On behalf of the Indian pharmaceutical industry, the Pharmaceuticals Export Promotion Council of India (Pharmexcil) has requested the Governor of the Reserve Bank of India (RBI), to consider giving an extension of six months for due payments against non-fund limits through Letter of Credit (LC) for making the payments to the bankers by pharmaceuticals and lifesciences companies.
A letter written by the Pharmexcil to the RBI Governor communicates the industry’s concerns as it highlights that the month of March 2020 has witnessed a very serious disruption both in terms of manufacturing as well as supply chain, resulting in a financial setback to the entire industry, leading to the inability of practically all pharma companies to continue to produce and make available highly cost-effective and quality pharma products both in India as well as overseas.
Therefore, its member companies, which are approximately 3500 and generate value turnover of US $ 50 billion divided equally into US $25 billion each for domestic and exports, exporting to 206 countries in the world, requests the authority to immediately consider giving at least an extension of six months for due payments against non-fund limits predominantly provided through LC for making the payments to the bankers.
The letter significantly also mentions that this is urgently needed on account of huge disruption, which has been created all over the world on account of COVID 19.
Dr Dinesh Dua, Chairman, Pharmexcil has submitted an appeal letter to the RBI governor on behalf of the industry representing Pharmexcil said, “As Chairman of Pharmexcil and also in the Executive Committee Member of Indian Drug Manufacturers’ Association (IDMA) we’re flooded with calls asking for financial relief particularly in terms of extension of repayment of non-fund limits like Letters Of Credit for six months since 10 per cent of turnover as additional COVID-19 working capital limits as sanctioned as a part of stimulus package is grossly insufficient on account of this mega disruption, to save this very vital Industry from operational stoppages which can potentially lead to acute shortages both in India and 206 markets of the world.”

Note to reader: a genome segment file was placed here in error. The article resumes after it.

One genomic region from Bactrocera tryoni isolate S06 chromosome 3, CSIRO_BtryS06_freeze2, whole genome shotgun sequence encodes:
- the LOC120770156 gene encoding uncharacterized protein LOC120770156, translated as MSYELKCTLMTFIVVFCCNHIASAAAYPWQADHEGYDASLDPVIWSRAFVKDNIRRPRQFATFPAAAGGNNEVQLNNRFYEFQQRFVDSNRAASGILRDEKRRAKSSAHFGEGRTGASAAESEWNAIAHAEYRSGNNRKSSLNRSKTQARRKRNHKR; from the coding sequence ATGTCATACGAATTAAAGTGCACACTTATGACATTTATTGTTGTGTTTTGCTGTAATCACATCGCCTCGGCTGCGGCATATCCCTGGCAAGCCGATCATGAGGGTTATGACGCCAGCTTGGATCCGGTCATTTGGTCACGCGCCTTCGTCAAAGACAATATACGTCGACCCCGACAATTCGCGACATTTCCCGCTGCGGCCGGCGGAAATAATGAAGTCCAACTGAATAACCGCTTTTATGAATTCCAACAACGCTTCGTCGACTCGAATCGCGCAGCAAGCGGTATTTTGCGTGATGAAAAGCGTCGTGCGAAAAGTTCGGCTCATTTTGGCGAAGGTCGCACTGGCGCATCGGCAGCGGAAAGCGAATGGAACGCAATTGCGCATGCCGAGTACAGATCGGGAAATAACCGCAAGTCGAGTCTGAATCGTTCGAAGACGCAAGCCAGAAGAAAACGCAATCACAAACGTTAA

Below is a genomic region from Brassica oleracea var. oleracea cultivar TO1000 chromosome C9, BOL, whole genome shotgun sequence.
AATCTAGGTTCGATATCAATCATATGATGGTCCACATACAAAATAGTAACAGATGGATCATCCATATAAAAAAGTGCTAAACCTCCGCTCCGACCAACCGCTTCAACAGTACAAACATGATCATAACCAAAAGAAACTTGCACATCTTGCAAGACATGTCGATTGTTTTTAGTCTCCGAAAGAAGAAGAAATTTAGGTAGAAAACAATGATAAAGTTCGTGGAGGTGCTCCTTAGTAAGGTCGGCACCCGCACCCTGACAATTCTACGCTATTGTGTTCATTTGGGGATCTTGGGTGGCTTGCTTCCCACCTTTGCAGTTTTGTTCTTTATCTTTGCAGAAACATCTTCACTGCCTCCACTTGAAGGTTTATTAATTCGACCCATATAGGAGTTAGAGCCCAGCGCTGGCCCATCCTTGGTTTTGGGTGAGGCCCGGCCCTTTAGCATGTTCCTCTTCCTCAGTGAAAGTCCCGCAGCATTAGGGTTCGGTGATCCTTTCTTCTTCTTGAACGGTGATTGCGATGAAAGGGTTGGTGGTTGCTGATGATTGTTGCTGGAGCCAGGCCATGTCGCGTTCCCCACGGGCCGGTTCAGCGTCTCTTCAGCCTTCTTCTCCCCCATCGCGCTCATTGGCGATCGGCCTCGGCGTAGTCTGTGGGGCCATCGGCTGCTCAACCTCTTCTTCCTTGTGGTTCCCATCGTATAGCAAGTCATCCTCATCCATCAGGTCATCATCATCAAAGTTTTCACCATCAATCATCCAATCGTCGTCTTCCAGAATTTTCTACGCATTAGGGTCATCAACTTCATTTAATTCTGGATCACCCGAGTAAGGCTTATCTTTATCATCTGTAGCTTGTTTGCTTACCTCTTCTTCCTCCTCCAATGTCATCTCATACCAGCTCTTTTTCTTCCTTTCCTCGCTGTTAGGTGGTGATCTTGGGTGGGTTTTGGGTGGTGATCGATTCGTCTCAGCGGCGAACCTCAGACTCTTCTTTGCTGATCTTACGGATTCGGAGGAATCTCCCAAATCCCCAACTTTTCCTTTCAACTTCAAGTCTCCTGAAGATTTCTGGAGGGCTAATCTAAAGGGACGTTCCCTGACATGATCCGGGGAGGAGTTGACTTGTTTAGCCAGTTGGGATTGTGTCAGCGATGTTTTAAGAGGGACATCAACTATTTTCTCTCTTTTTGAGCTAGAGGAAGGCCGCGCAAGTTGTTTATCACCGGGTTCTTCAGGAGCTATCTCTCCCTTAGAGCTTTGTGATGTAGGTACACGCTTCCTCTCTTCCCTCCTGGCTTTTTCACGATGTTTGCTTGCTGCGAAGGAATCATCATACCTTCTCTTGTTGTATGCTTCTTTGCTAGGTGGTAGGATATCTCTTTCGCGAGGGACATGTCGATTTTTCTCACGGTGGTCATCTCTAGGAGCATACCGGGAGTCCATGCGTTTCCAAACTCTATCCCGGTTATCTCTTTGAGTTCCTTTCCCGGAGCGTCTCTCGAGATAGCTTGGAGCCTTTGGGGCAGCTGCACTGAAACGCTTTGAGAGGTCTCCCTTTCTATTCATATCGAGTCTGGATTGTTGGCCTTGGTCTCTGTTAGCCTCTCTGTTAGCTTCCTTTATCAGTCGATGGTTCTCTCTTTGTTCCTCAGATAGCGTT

Mahesh Doshi, President, Indian Drugs Manufacturers Association (IDMA) said, “It is a critical time for every industry, however the Indian pharmaceutical industry, which is having the toughest time due to various factors, seeking some relief from the RBI.”
He continued explaining further, ‘Our huge consignments which are lying in the manufacturing units, as well as at various ports, affecting the financial performance of companies. Hence, we are expecting as well as requesting the RBI to have a much linent relief policy in favour of Industry.”
Due to COVID-19 lockdown, pharma industry, although classified as essential commodities and services, not able to operate beyond at best 25-30 per cent of their normal operational manufacturing capacity. And the industry across the country facing transportation and manpower constraints, which are at a very high magnitude. Raw materials, as well as finished goods, are stuck at the ports, which are worth more than US $ 1 billion and to complicate matters the airline operations are also suspended till lockdown.
The letter significantly pointed out that, it will ultimately lead to acute shortage of lifesaving drugs both in India as well as in overseas markets, particularly in friendly countries like US, EU, Asia, Latin America, CIS and Japan to some extent.
Over the last weekend, the US President Donald Trump already has requested PM Modi to allow exports of medicines which are already ordered by the US.